State of the Union
By 1946, the United States of America found itself at one of the most profound crossroads in its history a four-term Democrat president, Franklin D. Roosevelt, had died in office, after overseeing the country through two of its greatest crises, the Great Depression and the Second World War. President Truman, assuming office after Roosevelt's death, successfully concluded the war with Japan, but Republicans were convinced that he was vulnerable at the 1948 ballot box. The only problem was that they weren't sure who to run against him, which would involve taking on the Roosevelt legacy itself. Such is where Frank Capra's State of the Union (1948) enters, in roman à clef fashion. The GOP front-runner, Sam Thorndyke (Lewis Stone), succumbs to illness and age, leaving political bigwig Jim Conover (Adolphe Menjou) to sort through the likely contenders still in the field. He's advised by Thorndyke's daughter, newspaper publisher Kay Thorndyke (Angela Lansbury), to look for a dark horse. And she knows just the man. American industrialist Grant Matthews (Spencer Tracy) was born dirt-poor, got rich by starting his own aircraft company, and has never held political office. He seems perfectly suited for the role of candidate-in-waiting, except for one small detail he's romantically linked to Kay Thorndyke, while his marriage to wife Mary Matthews (Katharine Hepburn) has turned into little more than a façade. On the outs with Republican power-players, Kay soon develops a divide-and-conquer strategy to get Grant the nomination, first by sending him to several cities around the country to give speeches in order to establish his viability, and thus prevent any other candidate from assuming the lead. Conover convinces Mary to join Grant as well, even though they haven't lived together as man and wife for some time. And Grant finds himself invigorated by politics, once given the opportunity to expound on the value of industry, as well as society's commitment to the social good. But when the press gets wind of Grant's secret romance with Kay, Mary finds herself in an awkward bind, forced to make nice with the woman who stole her husband. Even worse, she can see that Grant is now tempering his speeches, doing his best to shore up votes for the nomination rather than simply speaking his mind.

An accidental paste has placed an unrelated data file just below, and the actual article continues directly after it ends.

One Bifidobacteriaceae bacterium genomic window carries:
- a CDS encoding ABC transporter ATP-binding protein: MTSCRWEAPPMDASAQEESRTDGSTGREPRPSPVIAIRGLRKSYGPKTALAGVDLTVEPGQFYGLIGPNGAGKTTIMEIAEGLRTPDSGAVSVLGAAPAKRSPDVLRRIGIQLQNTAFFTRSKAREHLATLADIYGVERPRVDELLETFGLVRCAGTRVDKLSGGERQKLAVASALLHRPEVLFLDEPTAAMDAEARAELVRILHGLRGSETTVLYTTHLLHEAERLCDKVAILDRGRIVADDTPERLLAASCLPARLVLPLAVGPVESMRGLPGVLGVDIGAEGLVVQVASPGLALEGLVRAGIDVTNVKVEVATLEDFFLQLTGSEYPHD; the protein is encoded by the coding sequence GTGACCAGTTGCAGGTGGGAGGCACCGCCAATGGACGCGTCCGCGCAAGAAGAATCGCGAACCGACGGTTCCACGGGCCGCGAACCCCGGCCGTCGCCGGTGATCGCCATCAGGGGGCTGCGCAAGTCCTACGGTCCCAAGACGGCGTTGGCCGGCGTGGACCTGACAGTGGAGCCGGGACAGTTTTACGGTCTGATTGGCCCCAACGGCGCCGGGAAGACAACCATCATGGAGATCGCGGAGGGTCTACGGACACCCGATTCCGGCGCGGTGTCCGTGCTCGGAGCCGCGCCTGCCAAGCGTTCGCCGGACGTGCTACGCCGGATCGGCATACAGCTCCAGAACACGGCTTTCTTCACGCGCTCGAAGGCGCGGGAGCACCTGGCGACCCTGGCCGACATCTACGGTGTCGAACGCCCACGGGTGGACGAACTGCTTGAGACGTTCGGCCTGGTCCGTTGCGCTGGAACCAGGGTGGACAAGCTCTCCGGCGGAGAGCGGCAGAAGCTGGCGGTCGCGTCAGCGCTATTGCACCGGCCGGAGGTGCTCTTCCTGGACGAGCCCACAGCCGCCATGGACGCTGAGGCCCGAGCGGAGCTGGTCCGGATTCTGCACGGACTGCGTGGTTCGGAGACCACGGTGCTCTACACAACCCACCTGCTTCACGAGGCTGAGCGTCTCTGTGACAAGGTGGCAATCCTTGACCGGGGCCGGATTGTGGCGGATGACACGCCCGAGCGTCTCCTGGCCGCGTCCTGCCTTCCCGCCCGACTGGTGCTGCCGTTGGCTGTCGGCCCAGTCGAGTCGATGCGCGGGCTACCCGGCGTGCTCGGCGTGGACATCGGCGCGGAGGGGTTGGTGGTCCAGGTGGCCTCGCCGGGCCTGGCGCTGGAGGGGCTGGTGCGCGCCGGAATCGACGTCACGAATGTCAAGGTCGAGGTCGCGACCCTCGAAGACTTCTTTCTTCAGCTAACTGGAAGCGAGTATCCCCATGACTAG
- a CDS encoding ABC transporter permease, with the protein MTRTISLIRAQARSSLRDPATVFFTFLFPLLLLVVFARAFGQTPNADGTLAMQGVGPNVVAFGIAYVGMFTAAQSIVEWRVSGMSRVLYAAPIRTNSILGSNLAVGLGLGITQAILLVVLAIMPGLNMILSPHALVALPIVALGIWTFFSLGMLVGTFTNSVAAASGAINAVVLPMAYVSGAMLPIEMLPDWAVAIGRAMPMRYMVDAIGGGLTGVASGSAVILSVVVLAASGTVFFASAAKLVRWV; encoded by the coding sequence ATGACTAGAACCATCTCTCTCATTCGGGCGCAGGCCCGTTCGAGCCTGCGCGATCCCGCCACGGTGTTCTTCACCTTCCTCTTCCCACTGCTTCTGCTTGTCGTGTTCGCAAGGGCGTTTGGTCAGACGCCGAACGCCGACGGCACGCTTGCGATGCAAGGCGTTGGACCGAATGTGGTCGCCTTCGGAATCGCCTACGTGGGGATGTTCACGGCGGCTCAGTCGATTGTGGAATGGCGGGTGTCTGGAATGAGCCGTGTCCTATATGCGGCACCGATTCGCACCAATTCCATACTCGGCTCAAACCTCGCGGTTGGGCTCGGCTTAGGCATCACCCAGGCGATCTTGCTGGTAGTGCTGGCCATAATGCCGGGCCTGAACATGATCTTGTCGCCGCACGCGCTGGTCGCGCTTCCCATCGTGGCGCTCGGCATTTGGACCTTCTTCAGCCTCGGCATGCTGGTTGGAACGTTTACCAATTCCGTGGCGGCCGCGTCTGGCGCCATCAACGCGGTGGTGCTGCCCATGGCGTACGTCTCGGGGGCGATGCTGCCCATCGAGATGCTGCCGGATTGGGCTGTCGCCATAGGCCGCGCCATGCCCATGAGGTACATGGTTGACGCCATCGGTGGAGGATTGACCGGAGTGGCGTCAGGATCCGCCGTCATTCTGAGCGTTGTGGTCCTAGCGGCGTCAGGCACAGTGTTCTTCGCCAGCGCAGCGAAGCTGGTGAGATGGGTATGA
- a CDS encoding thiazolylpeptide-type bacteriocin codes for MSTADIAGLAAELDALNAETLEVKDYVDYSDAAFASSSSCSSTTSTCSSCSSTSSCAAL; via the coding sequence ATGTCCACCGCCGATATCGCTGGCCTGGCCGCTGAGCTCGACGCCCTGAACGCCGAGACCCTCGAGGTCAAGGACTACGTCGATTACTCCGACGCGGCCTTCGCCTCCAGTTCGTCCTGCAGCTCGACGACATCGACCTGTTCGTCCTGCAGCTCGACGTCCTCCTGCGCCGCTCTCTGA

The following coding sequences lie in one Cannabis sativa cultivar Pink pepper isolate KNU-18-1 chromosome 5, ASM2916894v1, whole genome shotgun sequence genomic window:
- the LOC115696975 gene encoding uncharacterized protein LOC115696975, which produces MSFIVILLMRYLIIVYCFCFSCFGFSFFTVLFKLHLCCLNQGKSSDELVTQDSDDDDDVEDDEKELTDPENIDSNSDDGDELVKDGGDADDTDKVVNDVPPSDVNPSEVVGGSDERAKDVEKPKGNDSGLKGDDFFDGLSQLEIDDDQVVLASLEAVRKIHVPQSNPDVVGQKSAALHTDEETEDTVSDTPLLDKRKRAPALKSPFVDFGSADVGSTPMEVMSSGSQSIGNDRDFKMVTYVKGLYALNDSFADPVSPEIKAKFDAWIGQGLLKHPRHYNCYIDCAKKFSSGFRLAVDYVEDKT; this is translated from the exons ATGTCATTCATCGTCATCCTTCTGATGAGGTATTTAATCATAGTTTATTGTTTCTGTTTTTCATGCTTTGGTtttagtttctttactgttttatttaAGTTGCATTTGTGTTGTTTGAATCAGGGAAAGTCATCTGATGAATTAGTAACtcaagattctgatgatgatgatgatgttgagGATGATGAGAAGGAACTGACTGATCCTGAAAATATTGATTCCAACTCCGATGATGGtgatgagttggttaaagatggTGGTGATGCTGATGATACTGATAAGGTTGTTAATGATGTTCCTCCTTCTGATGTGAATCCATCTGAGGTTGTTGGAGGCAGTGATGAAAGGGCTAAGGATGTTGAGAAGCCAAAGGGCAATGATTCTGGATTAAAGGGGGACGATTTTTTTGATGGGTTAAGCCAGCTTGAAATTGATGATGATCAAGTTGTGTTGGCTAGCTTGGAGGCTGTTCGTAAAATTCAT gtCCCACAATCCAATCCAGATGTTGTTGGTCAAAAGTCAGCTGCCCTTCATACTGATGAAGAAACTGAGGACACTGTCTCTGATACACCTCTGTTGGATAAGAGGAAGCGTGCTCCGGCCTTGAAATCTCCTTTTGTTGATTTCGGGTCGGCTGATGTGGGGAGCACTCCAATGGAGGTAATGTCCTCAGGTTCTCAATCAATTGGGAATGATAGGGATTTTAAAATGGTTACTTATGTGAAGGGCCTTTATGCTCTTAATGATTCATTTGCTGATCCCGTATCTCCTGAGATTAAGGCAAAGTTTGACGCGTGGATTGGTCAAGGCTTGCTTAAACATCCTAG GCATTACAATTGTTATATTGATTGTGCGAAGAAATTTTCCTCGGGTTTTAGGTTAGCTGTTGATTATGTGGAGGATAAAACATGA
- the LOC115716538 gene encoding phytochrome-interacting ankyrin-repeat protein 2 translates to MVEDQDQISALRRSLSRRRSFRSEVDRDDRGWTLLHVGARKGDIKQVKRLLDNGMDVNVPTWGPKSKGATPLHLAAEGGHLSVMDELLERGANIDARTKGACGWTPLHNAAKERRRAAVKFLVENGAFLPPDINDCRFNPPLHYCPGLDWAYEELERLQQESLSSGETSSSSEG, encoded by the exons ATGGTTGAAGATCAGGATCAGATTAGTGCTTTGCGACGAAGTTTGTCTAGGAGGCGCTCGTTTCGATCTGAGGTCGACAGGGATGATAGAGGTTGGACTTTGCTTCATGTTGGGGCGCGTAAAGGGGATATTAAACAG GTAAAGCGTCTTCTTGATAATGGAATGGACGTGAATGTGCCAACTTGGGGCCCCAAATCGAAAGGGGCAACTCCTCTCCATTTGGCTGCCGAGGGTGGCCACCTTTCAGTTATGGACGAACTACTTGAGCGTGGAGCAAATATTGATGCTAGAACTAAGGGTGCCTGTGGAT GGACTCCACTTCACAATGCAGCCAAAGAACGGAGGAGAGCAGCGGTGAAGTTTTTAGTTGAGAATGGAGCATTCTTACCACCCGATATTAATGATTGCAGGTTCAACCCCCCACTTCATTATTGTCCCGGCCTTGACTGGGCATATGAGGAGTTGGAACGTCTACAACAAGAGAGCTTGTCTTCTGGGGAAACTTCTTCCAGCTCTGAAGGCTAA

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Adapted from the popular stage play by Myles Connolly and Anthony Veiller (which won a Pulitzer Prize), State of the Union was a logical project for Frank Capra to take on, particularly in the wake of It's a Wonderful Life, which earned Academy recognition in 1946, if not huge returns at the box-office. Like Life, Union retains the director's vision of optimism triumphing over a cynical, pessimistic world, although it's really a follow-up to 1939's Mr. Smith Goes to Washington. Like Jefferson Smith, Grant Matthews is an outsider who willingly battles the national political machine with his own unbridled optimism, but the script changes up the scenario in three ways Grant is rich, unelected, and seeking the presidency. It's still Smith, but told from the insider's point of view, and thus revealing that idealism is not the exclusive domain of the common man. Capra spent some time getting the cast right at first, he intended to re-team Clark Gable and Claudette Colbert from the screwball sensation It Happened One Night (1934). He later considered Gary Cooper for the lead, but when Spencer Tracy came on board (and Colbert did not), he recommended Katharine Hepburn. State of the Union is authentically one of the little-seen gems of film history: Capra co-produced it with MGM, later buying the film outright, and thus keeping it from untold potential admirers for years. Those who have not seen it may find themselves surprised at how relevant it remains. Grant Matthews is placed squarely in the Republican camp, but only to place him in the party of opposition. Instead, the script deftly focuses on the influence of the press, as well as the necessity of viable presidential candidates to compartmentalize messages in order to pander to niche groups, which helps secure the all-important nomination. But Grant Matthews proves to be a hard man to shake, and Spencer Tracy gets in two great monologues one where he rolls off a list of famous philosophers, artists, and statesmen in front of the White House, and later when he tells Conover that he believes in support for health care and housing, but also that he's fiercely anti-communist, believes in capitalism, and supports a strong defense, because "they next time we're not gonna get two years to get ready they're gonna jump us overnight." The script couldn't help but get attention on Broadway in postwar 1946, when lines were being redrawn rapidly around the globe in the wake of the defeat of the Third Reich. And, as with most fictional portrayals of presidents and presidential candidates, Grant Matthews is, at heart, a cross-platform idealist who would survive in high-stakes politics about as long as a mouse at a cat convention. But its filled with wonderful performances all around from Tracy, Hepburn, Lansbury, Menjou, and Van Johnson, who earns some of the best lines as a charming newspaper columnist. And, decades later, it still resonates, nearly as much as the director's better-known chestnuts. Leave it to Capra then to throw something totally unexpected into a Broadway adaptation namely, an impromptu air-race between Tracy's passenger plane and a T6 Texan fighter, complete with a wager that ultimately involves parachutes. As Van Johnson says, looking at his presidential candidate hurtling toward the earth, "At least we have the screwball vote." Universal's DVD release of State of the Union offers a solid transfer (1.33:1 OAR) from an excellent, pleasant black-and-white source-print, with strong monaural DD 2.0 audio. No extras, keep-case.